One Twitter Crypto Scammer Collected USD 180,000 in 24h
Elon Musk, the mastermind behind companies such as Tesla and SpaceX, seems to be a beloved figure in the world of crypto scammers on Twitter. Now, an account named Pantheon Books that has a “verified” badge seems to have been hacked and had their screen name changed to Elon Musk before claiming that Musk is giving away 10,000 BTC to people who deposited between 0.1 and 2 BTC into a specific account.
As of the time of writing, that account has collected more than USD 180,000 (more than 28 BTC) in a total of 399 transactions over 24 hours: the first transaction happened on November 5th, at 09:14 am.
This account isn’t even the only one that fell victim to hackers. Pathé, the world’s second oldest operating film company and Europe’s second largest studio, was also hacked and had a crypto scam under the name of Elon Musk posted on its account, but it seems that they were able to reclaim the account and delete the tweet. This account managed to earn more than USD 2,500 (around 0.4 BTC) in 19 transactions, which happened in the span of three hours yesterday.
Twitter has attempted to combat these scams by blocking accounts without mobile verification from adding “Elon Musk” into their display name. But the scammers have found ways to evade these restrictions, sometimes by using different characters but still maintaining a display name that appears to be “Elon Musk” at first glance – like using special characters that, with Twitter’s font, look like a certain letter in the name.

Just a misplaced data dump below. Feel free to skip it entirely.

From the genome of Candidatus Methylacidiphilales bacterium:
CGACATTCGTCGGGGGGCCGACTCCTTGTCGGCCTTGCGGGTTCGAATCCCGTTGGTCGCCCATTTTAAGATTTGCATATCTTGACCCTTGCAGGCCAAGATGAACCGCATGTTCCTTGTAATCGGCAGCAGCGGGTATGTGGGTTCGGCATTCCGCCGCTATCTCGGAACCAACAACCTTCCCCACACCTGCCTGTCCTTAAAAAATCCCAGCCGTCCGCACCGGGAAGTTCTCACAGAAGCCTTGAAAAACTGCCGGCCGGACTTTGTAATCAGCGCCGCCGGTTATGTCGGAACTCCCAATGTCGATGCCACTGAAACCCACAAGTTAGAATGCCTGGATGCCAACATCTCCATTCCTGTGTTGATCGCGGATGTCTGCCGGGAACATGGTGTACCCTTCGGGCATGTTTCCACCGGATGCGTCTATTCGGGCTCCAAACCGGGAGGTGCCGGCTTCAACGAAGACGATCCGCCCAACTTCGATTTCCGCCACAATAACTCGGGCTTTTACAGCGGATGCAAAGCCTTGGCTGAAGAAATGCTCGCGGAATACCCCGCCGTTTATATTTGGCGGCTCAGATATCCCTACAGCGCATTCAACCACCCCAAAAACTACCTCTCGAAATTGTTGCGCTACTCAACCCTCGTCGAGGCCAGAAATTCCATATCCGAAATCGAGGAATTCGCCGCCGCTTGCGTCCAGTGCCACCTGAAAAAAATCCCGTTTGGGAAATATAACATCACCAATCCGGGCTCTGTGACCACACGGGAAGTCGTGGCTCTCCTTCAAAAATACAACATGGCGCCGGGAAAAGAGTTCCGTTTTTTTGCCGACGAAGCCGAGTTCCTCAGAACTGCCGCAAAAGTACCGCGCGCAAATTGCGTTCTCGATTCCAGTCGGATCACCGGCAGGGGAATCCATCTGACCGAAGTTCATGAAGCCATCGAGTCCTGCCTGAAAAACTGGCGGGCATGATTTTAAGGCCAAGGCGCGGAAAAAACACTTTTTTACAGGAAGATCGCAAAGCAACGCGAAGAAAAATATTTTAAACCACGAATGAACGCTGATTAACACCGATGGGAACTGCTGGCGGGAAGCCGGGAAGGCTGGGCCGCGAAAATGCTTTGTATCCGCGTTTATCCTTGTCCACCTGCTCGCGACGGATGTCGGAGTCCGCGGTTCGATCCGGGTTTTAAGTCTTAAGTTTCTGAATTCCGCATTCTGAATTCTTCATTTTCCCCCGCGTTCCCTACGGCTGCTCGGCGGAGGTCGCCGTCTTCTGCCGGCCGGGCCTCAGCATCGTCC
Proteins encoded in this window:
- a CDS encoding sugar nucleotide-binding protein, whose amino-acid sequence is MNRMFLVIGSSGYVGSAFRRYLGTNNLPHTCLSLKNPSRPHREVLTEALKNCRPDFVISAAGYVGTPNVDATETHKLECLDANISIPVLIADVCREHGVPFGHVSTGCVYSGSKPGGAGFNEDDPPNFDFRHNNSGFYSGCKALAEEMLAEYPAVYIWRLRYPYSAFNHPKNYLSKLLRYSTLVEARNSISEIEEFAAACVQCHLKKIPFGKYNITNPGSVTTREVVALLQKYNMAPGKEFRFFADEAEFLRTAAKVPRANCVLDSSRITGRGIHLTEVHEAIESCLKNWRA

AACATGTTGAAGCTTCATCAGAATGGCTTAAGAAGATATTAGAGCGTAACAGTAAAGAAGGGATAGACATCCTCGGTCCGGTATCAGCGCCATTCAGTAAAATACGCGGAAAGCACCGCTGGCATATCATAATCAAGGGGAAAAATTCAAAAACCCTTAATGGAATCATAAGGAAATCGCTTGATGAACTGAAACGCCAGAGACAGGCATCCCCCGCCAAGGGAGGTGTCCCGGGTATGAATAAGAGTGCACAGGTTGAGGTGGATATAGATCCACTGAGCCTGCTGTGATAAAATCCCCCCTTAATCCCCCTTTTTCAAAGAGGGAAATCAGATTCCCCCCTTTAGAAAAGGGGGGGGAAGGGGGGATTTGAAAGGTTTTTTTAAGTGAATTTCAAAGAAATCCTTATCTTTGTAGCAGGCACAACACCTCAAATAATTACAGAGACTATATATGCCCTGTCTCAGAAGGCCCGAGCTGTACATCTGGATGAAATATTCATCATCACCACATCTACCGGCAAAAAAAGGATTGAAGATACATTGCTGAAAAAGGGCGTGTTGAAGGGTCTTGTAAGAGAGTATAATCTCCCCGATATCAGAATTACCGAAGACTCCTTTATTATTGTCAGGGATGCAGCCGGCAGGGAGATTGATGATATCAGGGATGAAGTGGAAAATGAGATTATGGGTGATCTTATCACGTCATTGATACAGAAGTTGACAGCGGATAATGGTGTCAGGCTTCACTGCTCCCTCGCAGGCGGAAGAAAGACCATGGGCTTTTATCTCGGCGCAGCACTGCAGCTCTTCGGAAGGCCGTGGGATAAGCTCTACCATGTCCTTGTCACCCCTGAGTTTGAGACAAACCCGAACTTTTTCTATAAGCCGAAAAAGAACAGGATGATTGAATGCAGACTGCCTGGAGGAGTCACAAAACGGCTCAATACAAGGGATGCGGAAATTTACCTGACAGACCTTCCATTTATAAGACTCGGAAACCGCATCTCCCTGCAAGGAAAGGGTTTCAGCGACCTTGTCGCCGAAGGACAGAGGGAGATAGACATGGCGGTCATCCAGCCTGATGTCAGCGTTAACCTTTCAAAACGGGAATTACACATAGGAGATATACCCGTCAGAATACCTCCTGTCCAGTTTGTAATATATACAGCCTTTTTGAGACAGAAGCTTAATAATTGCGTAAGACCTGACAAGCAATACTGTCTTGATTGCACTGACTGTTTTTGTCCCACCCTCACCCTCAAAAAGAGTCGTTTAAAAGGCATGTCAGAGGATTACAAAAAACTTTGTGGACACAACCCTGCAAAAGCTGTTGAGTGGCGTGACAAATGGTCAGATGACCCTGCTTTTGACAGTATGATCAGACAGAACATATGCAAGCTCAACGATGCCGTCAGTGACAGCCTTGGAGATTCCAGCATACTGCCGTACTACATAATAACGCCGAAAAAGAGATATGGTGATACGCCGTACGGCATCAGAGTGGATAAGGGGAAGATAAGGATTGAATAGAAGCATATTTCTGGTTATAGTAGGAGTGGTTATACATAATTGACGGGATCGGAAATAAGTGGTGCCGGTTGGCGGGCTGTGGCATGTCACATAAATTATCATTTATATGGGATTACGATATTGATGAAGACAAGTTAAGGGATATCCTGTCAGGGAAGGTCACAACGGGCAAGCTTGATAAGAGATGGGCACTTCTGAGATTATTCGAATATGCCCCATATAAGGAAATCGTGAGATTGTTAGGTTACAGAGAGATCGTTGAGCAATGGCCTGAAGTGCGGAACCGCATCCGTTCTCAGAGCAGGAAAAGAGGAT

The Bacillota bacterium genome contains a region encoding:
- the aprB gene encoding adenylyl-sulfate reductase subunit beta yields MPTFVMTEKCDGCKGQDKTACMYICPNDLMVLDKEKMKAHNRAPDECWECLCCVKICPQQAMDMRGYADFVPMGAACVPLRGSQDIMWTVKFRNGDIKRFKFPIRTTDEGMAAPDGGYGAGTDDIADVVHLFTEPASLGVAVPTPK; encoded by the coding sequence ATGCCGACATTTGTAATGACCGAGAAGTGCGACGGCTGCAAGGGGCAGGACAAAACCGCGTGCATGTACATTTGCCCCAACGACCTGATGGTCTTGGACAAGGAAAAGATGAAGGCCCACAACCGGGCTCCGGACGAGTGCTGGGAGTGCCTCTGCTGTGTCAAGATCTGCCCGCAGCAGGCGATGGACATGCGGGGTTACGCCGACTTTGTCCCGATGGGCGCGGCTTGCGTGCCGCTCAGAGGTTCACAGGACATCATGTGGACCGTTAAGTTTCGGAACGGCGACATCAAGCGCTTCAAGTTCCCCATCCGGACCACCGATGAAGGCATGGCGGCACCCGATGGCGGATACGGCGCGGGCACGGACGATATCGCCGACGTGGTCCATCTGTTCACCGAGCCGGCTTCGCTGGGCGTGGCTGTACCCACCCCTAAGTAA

Musk has previously had to reach out to Jackson Palmer, creator of Dogecoin, to find ways to block the scammers. The Dogecoin creator later tweeted that he hooked up Musk with the scambot-scattering script. Still, this seems to have done little, similar to Twitter’s rule about changing your name to Musk’s.
At the Black Hat cybersecurity conference this August, computer researchers at Duo Security said an analysis of 88 million Twitter accounts between May and July 2018 revealed a huge bot-net that was actively promoting cryptocurrency scams. The analysis finds that a network of 15,000 accounts stole legitimate accounts, shared fake links, and linked those through other automated accounts to make them seem credible.
Twitter spokeswoman Liz Kelley told Quartz in an email, “In recent weeks, impressions have fallen by a multiple of 10 as we continue to invest in more proactive tools to detect spammy and malicious activity. This is a significant improvement on previous action rates…In most cases, our enforcement teams are detecting this activity and taking these down before they’re reported.”
And a good rule of thumb for anyone wondering if there really is a legitimate giveaway out there: if something seems too good to be true, it probably is. Nobody is just giving away money for free – not various princes, and not fake Elon Musks.